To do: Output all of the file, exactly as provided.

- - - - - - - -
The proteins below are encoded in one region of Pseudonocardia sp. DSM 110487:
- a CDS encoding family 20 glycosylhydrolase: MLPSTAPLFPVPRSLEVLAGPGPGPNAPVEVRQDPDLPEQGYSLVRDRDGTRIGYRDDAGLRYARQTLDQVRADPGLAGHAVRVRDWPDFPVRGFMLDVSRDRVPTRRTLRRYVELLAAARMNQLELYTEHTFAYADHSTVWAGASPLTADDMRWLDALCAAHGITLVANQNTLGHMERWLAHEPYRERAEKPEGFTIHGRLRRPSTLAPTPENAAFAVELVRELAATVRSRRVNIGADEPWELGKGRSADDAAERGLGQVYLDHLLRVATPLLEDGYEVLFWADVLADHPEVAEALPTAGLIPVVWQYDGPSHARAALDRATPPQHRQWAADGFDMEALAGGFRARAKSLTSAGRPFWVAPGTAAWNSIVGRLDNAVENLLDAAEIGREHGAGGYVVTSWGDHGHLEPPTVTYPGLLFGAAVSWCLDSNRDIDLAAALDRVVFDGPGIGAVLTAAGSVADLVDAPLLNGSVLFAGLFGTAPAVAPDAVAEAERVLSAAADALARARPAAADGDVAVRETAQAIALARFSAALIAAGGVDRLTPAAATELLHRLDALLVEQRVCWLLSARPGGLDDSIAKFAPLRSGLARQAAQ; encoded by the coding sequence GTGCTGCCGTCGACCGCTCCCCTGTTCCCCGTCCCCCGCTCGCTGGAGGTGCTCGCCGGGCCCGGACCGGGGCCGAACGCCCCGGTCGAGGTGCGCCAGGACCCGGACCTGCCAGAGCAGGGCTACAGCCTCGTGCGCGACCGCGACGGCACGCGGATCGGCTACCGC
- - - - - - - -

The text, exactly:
The proteins below are encoded in one region of Pseudonocardia sp. DSM 110487:
- a CDS encoding family 20 glycosylhydrolase: MLPSTAPLFPVPRSLEVLAGPGPGPNAPVEVRQDPDLPEQGYSLVRDRDGTRIGYRDDAGLRYARQTLDQVRADPGLAGHAVRVRDWPDFPVRGFMLDVSRDRVPTRRTLRRYVELLAAARMNQLELYTEHTFAYADHSTVWAGASPLTADDMRWLDALCAAHGITLVANQNTLGHMERWLAHEPYRERAEKPEGFTIHGRLRRPSTLAPTPENAAFAVELVRELAATVRSRRVNIGADEPWELGKGRSADDAAERGLGQVYLDHLLRVATPLLEDGYEVLFWADVLADHPEVAEALPTAGLIPVVWQYDGPSHARAALDRATPPQHRQWAADGFDMEALAGGFRARAKSLTSAGRPFWVAPGTAAWNSIVGRLDNAVENLLDAAEIGREHGAGGYVVTSWGDHGHLEPPTVTYPGLLFGAAVSWCLDSNRDIDLAAALDRVVFDGPGIGAVLTAAGSVADLVDAPLLNGSVLFAGLFGTAPAVAPDAVAEAERVLSAAADALARARPAAADGDVAVRETAQAIALARFSAALIAAGGVDRLTPAAATELLHRLDALLVEQRVCWLLSARPGGLDDSIAKFAPLRSGLARQAAQ; encoded by the coding sequence GTGCTGCCGTCGACCGCTCCCCTGTTCCCCGTCCCCCGCTCGCTGGAGGTGCTCGCCGGGCCCGGACCGGGGCCGAACGCCCCGGTCGAGGTGCGCCAGGACCCGGACCTGCCAGAGCAGGGCTACAGCCTCGTGCGCGACCGCGACGGCACGCGGATCGGCTACCGC